ews. What few items of interest; there are to engineering students will still appear on this page but the name’will be lacking “Doomed by starvation to the unknown.” The name will never reapfiear in the Corvphaeus which is a scholol and not a faculty newspaper. This means mainly that -all writings of the Engineering faculty must approach the same calibre as each of the other faculties. This is a good thing beCause, although I engineering students tend to be very narrow minded, the potential for good writing is present and need only be brought forth by proper means (vitamins, truth serum, ,a sharp kick, solutions of ethanol, etc.) This can be’ summed up by our favourite formula: I=MR2 Where I . inertial drag of eng& eering students M mass of engineer’s head (how it feels, usually). R2 R1R2 R 1 Reaction to any good ’ suggestion R 2 Reckless onslaught of apathy As Prince Philip said recently, “Gentlemen. It is time we pulled -our fingers . out.” I


’ i

PROFILE of ‘Dr. Berman Cibt’d. ’ i

top scientific jobs to go around, so we lose most of our top people. Canadians are very well accepted in the U.S. I think this is because such a small percentage of our students do go on that the ones who do are usually good ones. There are a lot of Canadians in top jobs in U.S. industry. It’s almost easier for a Canadian scientist to get a job down there than it is for an American citizen. If the U.S. ever closed their borders to Canadians, we would have a suplus of good people - we *wouldn’t know what ,to do with them! Here you don’t see- anything in the papers saying there is a shortage of engineers, whereas you do in the States.” Dr. Berman feels that Canadian universities are more regimented here than in the States; that is, that we keep a stricter adherence to a certain, fixed curricula. “In fact most Canadian universities offer the same material in their lectures. In the U.S., the courses you take depends on the university you go to. There are, of course, disadvantages to this, but one advantage is that in the U.S. people with the same’degree have taken different sets of courses and you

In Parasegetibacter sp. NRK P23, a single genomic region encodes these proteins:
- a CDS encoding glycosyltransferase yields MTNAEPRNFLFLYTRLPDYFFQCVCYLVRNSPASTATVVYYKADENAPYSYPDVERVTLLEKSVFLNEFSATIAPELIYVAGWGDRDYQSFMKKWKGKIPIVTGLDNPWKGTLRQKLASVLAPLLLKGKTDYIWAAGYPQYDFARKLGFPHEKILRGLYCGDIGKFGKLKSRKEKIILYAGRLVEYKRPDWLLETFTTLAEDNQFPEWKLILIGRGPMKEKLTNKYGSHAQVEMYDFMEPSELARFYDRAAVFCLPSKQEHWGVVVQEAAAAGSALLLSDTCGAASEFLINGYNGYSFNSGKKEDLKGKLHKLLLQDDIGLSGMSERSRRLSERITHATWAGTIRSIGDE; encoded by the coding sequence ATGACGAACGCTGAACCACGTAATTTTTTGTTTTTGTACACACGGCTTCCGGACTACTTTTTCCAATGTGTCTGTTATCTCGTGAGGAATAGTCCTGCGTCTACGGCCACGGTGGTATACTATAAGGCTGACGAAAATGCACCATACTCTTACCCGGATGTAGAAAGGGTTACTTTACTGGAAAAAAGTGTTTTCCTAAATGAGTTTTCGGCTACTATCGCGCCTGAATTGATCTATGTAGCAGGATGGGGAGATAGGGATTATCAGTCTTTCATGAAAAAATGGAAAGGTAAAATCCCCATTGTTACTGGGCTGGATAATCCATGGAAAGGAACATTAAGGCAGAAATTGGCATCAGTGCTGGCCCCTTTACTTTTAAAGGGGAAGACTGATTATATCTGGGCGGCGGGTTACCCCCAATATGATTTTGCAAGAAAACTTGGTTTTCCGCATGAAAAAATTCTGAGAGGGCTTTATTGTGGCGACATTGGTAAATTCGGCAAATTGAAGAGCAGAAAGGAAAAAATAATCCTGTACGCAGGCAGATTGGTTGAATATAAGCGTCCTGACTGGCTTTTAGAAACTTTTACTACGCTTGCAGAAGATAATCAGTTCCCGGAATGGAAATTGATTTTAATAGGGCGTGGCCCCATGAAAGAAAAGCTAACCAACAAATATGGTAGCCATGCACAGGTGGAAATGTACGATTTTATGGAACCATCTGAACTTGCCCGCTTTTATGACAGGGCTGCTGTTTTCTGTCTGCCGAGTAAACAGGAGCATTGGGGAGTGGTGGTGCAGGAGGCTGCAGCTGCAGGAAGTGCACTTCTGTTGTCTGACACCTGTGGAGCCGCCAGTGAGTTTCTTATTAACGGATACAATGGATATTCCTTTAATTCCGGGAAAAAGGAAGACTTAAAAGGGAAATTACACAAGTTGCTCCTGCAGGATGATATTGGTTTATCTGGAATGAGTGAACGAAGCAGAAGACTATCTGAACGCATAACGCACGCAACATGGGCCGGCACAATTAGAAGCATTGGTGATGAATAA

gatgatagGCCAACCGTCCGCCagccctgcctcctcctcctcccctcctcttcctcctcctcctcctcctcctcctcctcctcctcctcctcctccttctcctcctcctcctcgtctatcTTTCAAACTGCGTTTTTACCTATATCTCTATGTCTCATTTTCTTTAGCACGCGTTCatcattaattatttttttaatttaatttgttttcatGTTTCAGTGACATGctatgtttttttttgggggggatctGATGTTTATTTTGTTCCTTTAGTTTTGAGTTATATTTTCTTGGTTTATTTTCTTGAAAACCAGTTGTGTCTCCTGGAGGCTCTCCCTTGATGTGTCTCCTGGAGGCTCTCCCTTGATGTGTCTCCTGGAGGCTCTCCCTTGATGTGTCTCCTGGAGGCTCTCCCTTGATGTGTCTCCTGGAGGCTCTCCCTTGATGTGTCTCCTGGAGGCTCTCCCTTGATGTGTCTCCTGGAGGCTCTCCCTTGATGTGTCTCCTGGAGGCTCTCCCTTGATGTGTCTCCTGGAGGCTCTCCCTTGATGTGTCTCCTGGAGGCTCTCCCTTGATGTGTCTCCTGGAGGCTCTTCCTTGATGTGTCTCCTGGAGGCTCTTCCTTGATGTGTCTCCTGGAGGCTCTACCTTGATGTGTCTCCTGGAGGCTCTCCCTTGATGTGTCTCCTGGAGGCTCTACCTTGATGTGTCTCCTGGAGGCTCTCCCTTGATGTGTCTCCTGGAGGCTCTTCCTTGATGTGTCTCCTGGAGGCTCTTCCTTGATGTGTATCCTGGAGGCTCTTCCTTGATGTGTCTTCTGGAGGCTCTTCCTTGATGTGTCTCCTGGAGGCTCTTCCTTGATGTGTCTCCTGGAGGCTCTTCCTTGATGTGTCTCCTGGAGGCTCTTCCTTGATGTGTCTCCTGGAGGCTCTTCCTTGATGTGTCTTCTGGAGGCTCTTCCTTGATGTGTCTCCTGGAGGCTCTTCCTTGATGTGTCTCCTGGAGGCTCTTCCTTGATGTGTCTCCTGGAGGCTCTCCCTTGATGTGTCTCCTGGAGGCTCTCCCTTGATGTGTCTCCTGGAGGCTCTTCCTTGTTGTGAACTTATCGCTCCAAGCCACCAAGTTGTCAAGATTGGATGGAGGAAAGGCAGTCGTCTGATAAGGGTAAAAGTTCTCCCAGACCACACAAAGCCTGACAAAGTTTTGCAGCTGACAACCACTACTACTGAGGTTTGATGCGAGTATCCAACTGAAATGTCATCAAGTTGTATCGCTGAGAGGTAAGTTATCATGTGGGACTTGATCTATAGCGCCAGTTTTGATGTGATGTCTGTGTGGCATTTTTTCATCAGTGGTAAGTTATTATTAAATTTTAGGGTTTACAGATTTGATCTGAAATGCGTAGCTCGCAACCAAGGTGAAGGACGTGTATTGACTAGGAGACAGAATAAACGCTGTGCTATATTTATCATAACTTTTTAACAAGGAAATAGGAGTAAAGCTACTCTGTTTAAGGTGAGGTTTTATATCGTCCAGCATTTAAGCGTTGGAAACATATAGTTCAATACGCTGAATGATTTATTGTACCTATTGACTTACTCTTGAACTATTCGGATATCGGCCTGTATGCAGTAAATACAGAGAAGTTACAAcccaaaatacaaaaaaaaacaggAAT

therefore get people with different outlooks on life. Canadian opinions are very much the same -, you can pretty well guess what the general Canadian opinion will be on a topic. You couldn’t say this as easily about graduates in the U.S. The courses here haven% changed much - they are taking the same thing in Toronto as I took.” Later, returning to the topic of universities, and more particularly Waterloo, he added, “All that I have said on Canadian universities in general, doesn’t apply to’ Waterloo. Waterloo\won’t be just another Canadian university. We’ve already seen this in the development of the Co-operative Engineering course. Our courses in Science are more modernized because we started from scratch. Already our courses are better than those of any other Canadian university’. I think our school is better than Toronto.” ’ . Science may prove to run in Dr. Berman’s family. The other day one of his three sons told him he was going to build a machine that could make anything he wanted. This is the kind of scientist our future could use!

SPORTS Cont’d.


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game this Saturday, Nov. 4, against Royal Military College and we urge you to come out and support you,r Warriors who are now in sole possession of third place in the league having won three and lost two games. The R.M.C. team which has not yet won a game will be looking for its first win here Saturday, so let’s all get out and cheer the .Warriors on to another victory. For those who are interested, the Varsity Basketball team will scrimmage against the J.V. team on Friday, Nov. 3, at about 5.00 p.m. This will give you a chance to see the two ‘teams in action for the first time this year. t- And don’t forget the intramural swimming meet at the Y.M.C.A. t pool in Kitchener next Tuesday, Noy. 7,’ at 7.00 p.m. Do you have all your’ entries in to Carl’Totzke? .

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1961-62_ v2,n04(5)_Coryphaeus